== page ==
Religion & Films : Adi Shanakaracharya

 In Hinduism

Religion & Films: Adi Shankaracharya

Films have undoubtedly been the most influential and ever inspiring medium. They enlighten and inform people about different things in the world. While some take them into the futuristic world, there have been many films globally that have taken us back to our roots to educate about our customs and religions.

This is not just pertained to Indian films, worldwide many filmmakers have used this medium to inform and educate people about different religious aspects or about different Gods that have contributed to religious growth of different communities.

This new weekly column – Religion & Films – will look at how filmmakers have used this most powerful and highly influential medium to talk about their religion or religious gurus. This will also look at the different films that have been successful and have also courted controversy. We also will look at how certain films have been used by sections to spread to the message of religion in their own way.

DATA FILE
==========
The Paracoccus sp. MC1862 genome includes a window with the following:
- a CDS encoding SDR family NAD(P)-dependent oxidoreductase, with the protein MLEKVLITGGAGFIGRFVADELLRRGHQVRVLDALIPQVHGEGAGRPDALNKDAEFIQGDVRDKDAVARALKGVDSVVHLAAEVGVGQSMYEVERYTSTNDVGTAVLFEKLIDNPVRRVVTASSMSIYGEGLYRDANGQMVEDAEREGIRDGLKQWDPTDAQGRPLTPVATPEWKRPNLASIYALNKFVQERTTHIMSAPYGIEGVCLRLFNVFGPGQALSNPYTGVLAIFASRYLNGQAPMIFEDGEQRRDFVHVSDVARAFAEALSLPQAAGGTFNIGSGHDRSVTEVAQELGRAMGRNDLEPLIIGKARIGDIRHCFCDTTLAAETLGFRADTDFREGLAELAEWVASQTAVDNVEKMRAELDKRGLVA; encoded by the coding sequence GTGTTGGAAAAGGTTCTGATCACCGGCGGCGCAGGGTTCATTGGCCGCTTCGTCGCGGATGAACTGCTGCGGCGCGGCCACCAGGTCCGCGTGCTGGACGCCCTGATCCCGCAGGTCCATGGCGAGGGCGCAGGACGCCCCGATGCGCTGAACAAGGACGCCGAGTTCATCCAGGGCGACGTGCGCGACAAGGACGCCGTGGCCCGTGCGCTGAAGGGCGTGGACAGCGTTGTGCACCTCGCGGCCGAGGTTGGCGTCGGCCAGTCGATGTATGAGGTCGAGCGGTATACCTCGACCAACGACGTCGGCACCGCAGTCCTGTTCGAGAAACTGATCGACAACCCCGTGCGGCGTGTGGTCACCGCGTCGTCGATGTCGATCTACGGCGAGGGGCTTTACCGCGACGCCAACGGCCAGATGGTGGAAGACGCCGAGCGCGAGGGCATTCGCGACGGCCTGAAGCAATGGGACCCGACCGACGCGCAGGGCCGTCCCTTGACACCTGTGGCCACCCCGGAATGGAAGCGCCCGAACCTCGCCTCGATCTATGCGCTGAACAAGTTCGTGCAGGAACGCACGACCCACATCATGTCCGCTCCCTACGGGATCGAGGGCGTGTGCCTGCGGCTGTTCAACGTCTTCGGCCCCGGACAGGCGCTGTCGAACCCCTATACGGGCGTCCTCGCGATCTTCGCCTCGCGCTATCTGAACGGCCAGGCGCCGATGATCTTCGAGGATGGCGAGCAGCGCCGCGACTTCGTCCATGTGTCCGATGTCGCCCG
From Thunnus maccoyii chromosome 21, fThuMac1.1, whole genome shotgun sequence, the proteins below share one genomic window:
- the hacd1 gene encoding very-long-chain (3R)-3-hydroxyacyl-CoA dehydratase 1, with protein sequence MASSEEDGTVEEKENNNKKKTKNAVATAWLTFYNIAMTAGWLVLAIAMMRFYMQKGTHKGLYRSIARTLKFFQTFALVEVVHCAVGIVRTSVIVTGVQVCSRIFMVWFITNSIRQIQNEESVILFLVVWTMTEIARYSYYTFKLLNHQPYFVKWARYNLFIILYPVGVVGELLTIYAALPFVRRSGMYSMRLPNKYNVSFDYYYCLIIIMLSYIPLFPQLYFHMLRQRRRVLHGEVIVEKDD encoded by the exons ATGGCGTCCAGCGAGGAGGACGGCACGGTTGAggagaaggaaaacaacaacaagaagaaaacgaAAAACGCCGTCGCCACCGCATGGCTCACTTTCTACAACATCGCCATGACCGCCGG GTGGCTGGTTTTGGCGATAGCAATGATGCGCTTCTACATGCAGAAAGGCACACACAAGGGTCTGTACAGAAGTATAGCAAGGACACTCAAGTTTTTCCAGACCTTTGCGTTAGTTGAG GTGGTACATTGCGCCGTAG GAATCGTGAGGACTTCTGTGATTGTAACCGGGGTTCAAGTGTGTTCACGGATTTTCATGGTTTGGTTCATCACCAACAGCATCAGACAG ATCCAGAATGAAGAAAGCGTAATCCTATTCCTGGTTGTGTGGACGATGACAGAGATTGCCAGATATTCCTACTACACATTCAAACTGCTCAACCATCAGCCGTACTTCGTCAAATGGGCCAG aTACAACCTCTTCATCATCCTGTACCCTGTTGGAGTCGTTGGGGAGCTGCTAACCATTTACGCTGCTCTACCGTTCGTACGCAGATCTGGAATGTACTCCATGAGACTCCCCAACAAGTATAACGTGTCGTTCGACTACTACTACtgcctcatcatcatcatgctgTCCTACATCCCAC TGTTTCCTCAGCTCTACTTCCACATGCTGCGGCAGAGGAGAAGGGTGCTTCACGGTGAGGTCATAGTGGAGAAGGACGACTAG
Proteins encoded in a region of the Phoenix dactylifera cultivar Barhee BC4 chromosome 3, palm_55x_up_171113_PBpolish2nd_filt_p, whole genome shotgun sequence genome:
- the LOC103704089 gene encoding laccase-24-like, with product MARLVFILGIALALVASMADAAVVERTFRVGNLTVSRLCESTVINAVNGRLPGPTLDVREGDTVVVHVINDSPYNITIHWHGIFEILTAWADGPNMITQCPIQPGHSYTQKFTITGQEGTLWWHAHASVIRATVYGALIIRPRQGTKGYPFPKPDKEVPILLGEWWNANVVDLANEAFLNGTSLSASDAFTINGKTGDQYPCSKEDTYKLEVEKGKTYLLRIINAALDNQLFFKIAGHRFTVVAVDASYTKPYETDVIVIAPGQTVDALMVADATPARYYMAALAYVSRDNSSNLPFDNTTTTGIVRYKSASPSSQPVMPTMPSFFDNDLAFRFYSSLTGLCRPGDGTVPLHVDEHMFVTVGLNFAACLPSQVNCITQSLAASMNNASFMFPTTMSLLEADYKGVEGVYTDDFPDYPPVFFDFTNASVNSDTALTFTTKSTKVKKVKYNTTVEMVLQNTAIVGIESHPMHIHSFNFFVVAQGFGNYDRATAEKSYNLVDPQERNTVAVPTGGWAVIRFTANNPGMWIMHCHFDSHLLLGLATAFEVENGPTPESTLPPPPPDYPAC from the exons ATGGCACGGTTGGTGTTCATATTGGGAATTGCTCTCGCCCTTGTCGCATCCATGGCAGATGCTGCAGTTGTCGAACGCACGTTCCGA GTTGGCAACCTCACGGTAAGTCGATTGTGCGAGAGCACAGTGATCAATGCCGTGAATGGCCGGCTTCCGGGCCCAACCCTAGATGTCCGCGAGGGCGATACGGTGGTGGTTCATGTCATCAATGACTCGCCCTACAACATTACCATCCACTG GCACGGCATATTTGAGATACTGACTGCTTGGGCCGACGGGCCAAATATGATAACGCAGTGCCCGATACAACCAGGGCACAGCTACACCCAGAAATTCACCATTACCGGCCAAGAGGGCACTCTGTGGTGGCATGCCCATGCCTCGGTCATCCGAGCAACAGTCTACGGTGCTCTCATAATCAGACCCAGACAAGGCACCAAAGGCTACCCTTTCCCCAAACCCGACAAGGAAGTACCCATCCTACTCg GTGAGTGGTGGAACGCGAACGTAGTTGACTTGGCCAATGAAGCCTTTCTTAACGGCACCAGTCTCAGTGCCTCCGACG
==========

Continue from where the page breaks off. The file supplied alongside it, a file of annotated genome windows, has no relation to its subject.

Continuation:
The series Religion & Films will not look at different films with religious themes in a chronological manner but would pick films from different categories and sections to present the global perspective of films with religious subjects.

Adi Shankaracharya – Sanskrit Film

Adi Shankaracharya is India’s first full-fledged film to be made in the Sanskrit language. It is a biopic on ancient Hindu saint Adi Shankaracharya who was instrumental reviving Hinduism and also establishing the four Peethams of Hinduism across the country. This film, which has been produced by National Film Development Corporation, is classic in all respects. The film is not just popular for promoting Hinduism but is very well known for its cinematic presentation.